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Jan 15, 2007 - Issue #041



Dogs of the Dow are back?



Dow score card for the week ending 1/12/07.

DJ-30: 12556.08 +158.07 +1.27%. In the Real World: 52.24 +0.65 +1.27%.

UP: 23 (+10), Down: 7 (-10).

Trends (weekly): This is the subjective part.

Rising 16 (+2):

BA, C, +*DD, +*DIS, GE, HON, HPQ, IBM, JPM, KO, MCD, MO, +*MSFT, +*PG, VZ, WMT.

Consolidating 12 (-1):

+*AA, AIG, AXP, GM, HD, INTC, JNJ, MRK, PFE, -*T, UTX, -*XOM.

Declining 2 (-1):

CAT, MMM.

+/- denotes change of direction.

* denotes change of category.

Dogs of the Dow are back?

In case you're unaware, the so-called Dogs of the Dow theory consists of the 10 highest yielding stocks in the Dow. The 5 stock Dow Dogs are the 5 lowest priced stocks among the 10 highest yielders.

Whether you buy the 10 stock or the 5 stock list, the idea is to rebalance the portfolio at the end of each year and then go play golf for the rest of the year.

The theory automatically generated returns of 15-18% annually for many years. Not bad for a bunch of blue chips!

When this theory first became popular, most of the Dow components were large dividend payers and there were always changes in the lists. Over the years, many of the components have been replaced by stocks that paid little or no dividends.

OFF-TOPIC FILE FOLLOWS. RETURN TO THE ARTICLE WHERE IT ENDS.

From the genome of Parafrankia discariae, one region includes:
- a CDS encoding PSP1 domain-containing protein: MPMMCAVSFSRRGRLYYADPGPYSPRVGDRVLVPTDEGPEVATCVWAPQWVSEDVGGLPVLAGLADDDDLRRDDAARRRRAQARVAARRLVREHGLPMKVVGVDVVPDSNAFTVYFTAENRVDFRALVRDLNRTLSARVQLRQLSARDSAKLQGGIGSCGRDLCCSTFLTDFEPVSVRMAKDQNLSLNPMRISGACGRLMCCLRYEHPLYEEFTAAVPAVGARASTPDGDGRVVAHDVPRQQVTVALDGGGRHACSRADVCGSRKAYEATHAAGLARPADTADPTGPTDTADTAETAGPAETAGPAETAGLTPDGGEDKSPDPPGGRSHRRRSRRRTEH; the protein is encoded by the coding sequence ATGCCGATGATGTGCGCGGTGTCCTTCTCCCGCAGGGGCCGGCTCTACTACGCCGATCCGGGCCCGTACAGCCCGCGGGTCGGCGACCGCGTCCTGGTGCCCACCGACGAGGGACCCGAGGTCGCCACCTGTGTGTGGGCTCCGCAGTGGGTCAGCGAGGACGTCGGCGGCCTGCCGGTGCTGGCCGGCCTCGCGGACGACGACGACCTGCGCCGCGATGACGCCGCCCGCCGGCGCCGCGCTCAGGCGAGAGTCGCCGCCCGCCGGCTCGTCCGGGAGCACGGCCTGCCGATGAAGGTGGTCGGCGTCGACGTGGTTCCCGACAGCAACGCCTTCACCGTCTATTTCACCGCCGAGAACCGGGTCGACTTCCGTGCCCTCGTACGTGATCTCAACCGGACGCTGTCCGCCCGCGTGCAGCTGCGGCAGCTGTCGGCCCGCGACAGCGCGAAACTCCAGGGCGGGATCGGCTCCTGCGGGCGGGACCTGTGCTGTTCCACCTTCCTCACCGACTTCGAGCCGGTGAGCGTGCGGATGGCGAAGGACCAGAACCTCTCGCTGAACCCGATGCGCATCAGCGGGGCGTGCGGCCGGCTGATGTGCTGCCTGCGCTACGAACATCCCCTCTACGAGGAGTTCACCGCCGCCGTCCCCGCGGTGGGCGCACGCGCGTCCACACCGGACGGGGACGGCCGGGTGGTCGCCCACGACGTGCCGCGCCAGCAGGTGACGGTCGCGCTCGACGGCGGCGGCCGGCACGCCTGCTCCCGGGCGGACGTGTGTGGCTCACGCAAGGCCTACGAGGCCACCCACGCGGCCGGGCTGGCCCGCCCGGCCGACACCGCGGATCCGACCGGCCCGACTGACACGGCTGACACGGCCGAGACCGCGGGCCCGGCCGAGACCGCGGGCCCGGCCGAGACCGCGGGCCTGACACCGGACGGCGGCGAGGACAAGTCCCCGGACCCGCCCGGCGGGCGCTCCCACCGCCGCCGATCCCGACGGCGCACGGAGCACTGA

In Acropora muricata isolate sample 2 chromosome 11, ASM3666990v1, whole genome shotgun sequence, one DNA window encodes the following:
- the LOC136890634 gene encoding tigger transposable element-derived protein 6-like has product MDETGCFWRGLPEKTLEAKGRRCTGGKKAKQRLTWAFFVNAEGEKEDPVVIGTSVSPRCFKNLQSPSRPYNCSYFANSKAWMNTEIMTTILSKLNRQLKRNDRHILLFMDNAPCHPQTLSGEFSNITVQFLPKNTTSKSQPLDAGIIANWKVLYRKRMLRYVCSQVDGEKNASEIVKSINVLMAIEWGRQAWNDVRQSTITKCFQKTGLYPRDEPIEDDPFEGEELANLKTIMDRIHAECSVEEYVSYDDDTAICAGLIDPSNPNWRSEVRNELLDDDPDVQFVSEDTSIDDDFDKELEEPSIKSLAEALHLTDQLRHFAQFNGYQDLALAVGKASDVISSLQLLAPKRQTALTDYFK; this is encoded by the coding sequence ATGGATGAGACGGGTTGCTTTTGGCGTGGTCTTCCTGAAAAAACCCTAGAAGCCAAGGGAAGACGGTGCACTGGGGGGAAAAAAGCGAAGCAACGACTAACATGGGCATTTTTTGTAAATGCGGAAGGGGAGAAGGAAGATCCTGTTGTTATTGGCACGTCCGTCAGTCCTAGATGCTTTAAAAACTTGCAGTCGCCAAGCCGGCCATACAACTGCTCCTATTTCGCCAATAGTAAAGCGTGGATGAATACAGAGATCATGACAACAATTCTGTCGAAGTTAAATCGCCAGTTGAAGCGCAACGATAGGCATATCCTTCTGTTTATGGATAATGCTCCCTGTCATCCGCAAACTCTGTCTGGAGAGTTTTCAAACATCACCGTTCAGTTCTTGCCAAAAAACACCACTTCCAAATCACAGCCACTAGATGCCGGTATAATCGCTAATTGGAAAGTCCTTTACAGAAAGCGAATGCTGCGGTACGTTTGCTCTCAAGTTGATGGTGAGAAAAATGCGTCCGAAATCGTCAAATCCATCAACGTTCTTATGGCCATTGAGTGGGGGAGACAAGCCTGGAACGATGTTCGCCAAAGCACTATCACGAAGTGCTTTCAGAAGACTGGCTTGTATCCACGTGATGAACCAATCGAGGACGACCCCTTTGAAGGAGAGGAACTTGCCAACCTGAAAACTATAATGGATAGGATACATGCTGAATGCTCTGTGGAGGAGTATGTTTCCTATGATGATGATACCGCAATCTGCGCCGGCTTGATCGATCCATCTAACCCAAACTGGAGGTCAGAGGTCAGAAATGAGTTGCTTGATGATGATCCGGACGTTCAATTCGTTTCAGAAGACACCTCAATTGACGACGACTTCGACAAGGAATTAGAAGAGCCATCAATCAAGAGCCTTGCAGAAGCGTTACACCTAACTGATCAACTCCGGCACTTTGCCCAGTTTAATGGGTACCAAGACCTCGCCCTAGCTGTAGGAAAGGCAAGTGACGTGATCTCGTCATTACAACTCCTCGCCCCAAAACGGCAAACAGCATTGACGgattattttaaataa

The result was the list never changed. The same stocks kept appearing over and over again, results suffered, until even the author of the theory declared it to be "dead".

Now that dividends are back in favor, many of the low payers have increased or started paying dividends for the first time causing a "resurrection" of the theory.

However, because many of the components still do not make the top 10, the results are still not what they used to be. So much for getting rich automatically. It looks like we're going to have to work for it.

Which is why I favor relative strength and significant trend line analysis utilizing different time frames for selection and timing purposes. Besides, I don't play golf.

Speaking of which, the price surge this week has caused many trend lines to increase their angle of ascent which is the markets' way of indicating where to exit if the trend lines are violated.

Putting in accurate trend lines is subjective and laborious and, therefore, not generally practiced. Which is precisely why I do it.







Comments? Ideas? Feedback? Let me have it, right between the eyes! I'd love to hear from you. Just reply to this zine and tell me what you think!

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